When your kid asks you uncomfortable questions about money, sex, etc…

Little white lies are great. They save us from answering complex questions when our kids are young (age group 3-7).  I prayed for a child and God gave you to me, or propagate simple, harmless traditions – think Santa and Tooth Fairy. But when your kids are growing older, their comprehensions expanding like the Universe, it makes no sense to lie to them, harmless or not. Here are a few hard situations that will likely come up. And what you can tell them without skirting the truth.

1. Money 

As a child, I was told this was not any of my business to ask or know about. I neither knew how expensive anything was, nor had to care. I got what I asked for, as long as it was within means for my parents. But as a parent, I realize that it makes more sense to explain to my 4-year-old that things are linked. We need money to pay for things and I need a job to earn that money. And so when he grows up and needs something, yada yada yada. My son now knows when I say that something is too expensive, he knows not to throw tantrums and beg for it, that it is truly beyond my means at the moment. On the flip side, he now urges me to work hard so I can afford that crazy priced Gemini Jets Airport.

2. Death

I was real young when I lost one of my grandparents. And I’m glad my parents took the effort to make me understand what had happened. That they were no longer “alive”, but I would always have the memories with them to cherish. Hiding it from kids only poses more questions. The passing of a pet is a good time to explain about death briefly. What’s better is to explain it briefly when acquiring one. We are likely to outlive the pet.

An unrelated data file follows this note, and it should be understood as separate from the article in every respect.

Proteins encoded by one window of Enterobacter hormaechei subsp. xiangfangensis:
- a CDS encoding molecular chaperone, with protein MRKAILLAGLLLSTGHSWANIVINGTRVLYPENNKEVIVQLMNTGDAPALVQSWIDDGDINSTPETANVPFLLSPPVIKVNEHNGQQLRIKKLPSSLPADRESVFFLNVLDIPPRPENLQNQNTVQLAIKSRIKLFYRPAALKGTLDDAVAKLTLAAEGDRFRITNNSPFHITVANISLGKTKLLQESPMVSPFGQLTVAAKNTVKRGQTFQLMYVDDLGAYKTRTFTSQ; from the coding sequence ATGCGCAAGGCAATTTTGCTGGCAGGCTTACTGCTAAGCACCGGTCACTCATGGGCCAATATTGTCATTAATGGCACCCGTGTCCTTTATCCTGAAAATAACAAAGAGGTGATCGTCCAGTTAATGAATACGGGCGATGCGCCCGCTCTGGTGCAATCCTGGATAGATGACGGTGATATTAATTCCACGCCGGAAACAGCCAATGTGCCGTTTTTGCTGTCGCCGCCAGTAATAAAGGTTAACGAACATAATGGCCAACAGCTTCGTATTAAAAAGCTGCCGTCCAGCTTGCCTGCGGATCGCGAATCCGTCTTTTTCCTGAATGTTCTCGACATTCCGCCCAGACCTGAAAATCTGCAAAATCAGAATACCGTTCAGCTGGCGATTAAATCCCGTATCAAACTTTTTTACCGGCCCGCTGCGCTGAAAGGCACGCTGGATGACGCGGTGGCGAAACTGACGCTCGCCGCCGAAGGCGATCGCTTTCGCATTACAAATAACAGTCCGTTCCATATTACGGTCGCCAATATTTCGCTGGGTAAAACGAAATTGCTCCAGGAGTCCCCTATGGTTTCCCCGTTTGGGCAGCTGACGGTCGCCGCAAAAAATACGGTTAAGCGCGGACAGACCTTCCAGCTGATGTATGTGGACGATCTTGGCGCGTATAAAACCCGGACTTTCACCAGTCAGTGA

3. Sex

 Sex is sacred to my marriage. And I don’t shy away from letting my kid know that mommy and daddy need “alone” time. We are openly affectionate with each other. My son has just learned the word “husband”. And he innocently asked me once if he was my husband. I took the opportunity to explain what that meant. And that when he was a big guy like Daddy, he would have a relationship with someone special too. Forget sex for a moment. With development comes sexual urges. And in the very young, it just manifests as penis grabbing. We’ve taught our son that it’s perfectly normal to want to grab it but it’s socially not acceptable out of his room, and in the presence of others.

4. Alcohol

I enjoy a glass of wine in the weekends. My husband has his beer. Our son knows that these drinks are “adult” drinks and are out of bounds to him. He can do  cheers with us with his apple juice. But this is an age appropriate thing. For teenagers, it might make more sense to go in to the harmful effects of addiction, explaining the chemical processes resulting from the use of drugs and alcohol. Additionally, explaining that age criteria exist for a reason and respecting one’s boundaries is important.

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Related – I enjoy a drink. Is that a bad example for my kids?

5. “How do I look?”

I think we, as parents should be honest when our child comes up and asks how they look. No, I don’t mean negative and say something mean like You look like a dumpling in that crop top but something more along the lines of – I don’t totally love it. Maybe you could pair it with a high waist skirt? Similarly, encourage your kids to give you an opinion of your look. Be prepared to hear the worst. When I changed my hair from days of being in a frumpy bun, my son remarked, “Finally you’re pretty like Kavi aunty!”

6. God

 I am a selective theist for the most part. I believe in a higher power, have greater respect for one God and so on. But I don’t push my religious beliefs on my child. I want this to be one of those things he chooses to believe or not. I was raised to believe. And that worked out for me. But I’d rather be open minded about my son’s choices. If he does ask me the Does God exist question, I want to be able to explain it in terms of a positive force, something that gives us hope. But not beyond.

7. I’m always around – Well, in spirit if not body. I want my son to know that he can trust me 100% with any sort of information, all sorts of confessions and know that I will hear him out and understand, if not support all of his decisions. Without trust, what is there?

This is my take. Do you disagree? Comment away.

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